Solar pannel mounting on a curved roof?

Discussion in 'Solar Power' started by Hippyjake, May 19, 2009.

  1. Hippyjake

    Hippyjake Deleted User

    Greetings all

    I have 6 large solar panels monted on my shed roof that i use to power things in my bedroom at the moment, but i have just got a van and was thinking of ways to fix them to it. Its an LDV pilot and the roof is not flat so im not really sure how to fix them on.
    Im thinking i might have to get a roof rack and modify it to mount the 6 panels. This i fear will make it easy for nasty people to steal.
    Also as a roofrack will raised up from the roof i fear the wind may be too much for the pannels to take, and may rip off driving down the motorway.
    maplin no longer sell the panels on their own, but are selling them in sets of four.
    60W Solar Power Kit > Maplin
    I dont have the mounting frame these come with and at the moment my six panels are screwed to a wooden frame i made and attached to my shed roof.
    Would it be ok to mount them on a roof rack and how can i make the roof rack hard to take off? Or is there another solution i have not thought about?

    any tip or tricks will be greatfully recived :BigGrin:

    Thanks all
     
  2. hilldweller

    hilldweller Funster Life Member

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    You are quite right to worry - those are damned big panels and I seem to recall not fully waterproof ( in the sales blurb ).

    Even flat you can be in trouble, remember 2/3rd of a plane's lift comes from the top of the wing, so even if you don't get wind under it you need to think in terms of a deflector to protect the top.

    Good luck, it's not a trivial exercise.
     
  3. Geo

    Geo Trader - Funster

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    There you go, Ive worked it out for you, you should be good for 140mph before you take off:Wink: where the Reynold's number, . The expression for the drag force given by equation (6) is called Sods law
    When the value of Cd is substituted in the equation (5), we obtain the expression for terminal velocity of a motorhome with large solar roof panels under creeping flow conditions::Rofl1::Rofl1::Rofl1:
    Geo
     
  4. pappajohn

    pappajohn Funster Life Member

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    correct on both counts brian...:thumb:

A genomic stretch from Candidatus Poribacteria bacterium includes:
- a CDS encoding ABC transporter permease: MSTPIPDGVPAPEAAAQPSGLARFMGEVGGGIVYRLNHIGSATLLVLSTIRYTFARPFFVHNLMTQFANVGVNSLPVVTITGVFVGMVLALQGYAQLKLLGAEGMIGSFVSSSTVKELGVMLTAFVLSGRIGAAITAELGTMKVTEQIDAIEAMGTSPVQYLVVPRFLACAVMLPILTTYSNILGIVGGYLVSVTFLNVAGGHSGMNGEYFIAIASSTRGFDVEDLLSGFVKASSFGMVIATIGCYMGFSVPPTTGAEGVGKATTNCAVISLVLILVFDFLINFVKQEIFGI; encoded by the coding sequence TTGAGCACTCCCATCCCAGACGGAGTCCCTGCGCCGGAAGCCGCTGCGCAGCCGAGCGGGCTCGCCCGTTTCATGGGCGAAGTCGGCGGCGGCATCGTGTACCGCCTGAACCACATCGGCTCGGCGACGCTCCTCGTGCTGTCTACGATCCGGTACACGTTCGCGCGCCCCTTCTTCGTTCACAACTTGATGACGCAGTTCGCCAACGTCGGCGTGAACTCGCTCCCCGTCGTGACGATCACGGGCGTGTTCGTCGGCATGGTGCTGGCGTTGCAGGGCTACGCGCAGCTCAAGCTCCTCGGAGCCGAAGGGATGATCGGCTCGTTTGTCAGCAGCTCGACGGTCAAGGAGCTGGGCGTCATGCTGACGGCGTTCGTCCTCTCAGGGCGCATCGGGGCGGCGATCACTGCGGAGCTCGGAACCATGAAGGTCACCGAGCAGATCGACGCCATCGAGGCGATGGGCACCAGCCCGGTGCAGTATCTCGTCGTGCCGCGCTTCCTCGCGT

they are big for 60w panels and they aint waterproof:Sad:

    but mine, not one of the above, is mounted 3" above the roof and i have no trouble with it at all at motorway speeds or with the pressure wave from the front of HGVs/coach's coming towards me.

    of course you know an aeroplane with a flat wing is only a tube with a plank on it.
    it only becomes a wing when the top is curved causing the air travelling over it to travel much faster (curve = larger leading edge to trailing edge area) than the air going under it causing a partial vacuum on top so producing lift.:thumb:

    solar panels are flat....:Doh:
     
  5. Frankia

    Frankia Read Only Funster

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    Using solar panels to power things in the bedroom?:Rofl1:
     
  6. The Wild Ones

    The Wild Ones Read Only Funster

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    I was wondering how I could increase my mpg!! :Rofl1:.

    Seriously though, apart from the size of those panels is the weight? when I looked to buy some, the weight on the box was 28.4 kg, I wouldnt put that kinda weight on my roof not permanently anyhow. Great buy though currently £199 for 60w.
     
  7. Hippyjake

    Hippyjake Deleted User

    I cant help but feel that most of you are taking the p155. so I am not going to post another question here in the future as this was the first question i have posted and got mostly laughed at :Tongue1: Thanks to those who didnt laugh but to those who did shame on you formaking the forums one person lighter from now on.

    For future reference, these panels state in the instructions (atleast the ones i brought individually) that they are waterproof and can withstand hail upto 25mm and mine have been out in the garden for 3 years in all weather and still work great. I even throw buckets of water over them in dry weather to wash them as they get covered in pollen and bird poop. They do weigh a fair amount but its not like the weight will be all in the same place like a stiletto heal, and the shed they are on at the moment is made form PVC with one metal beam supporting the roof down the middle. so im sure the van can take the weight if a PVC shed can. My concern was them being stolen or ripped off the roof at 70mph as i Remember whan i was a tiddler going on a camping trip with my mum that the roof rack full of stuff got pulled off going down a dual carageway and luckly there wasnt anybody behind at the time:Eek!: But as you guys seem to be more concerned about airplanes than solar panels i feel i am wasting my time here.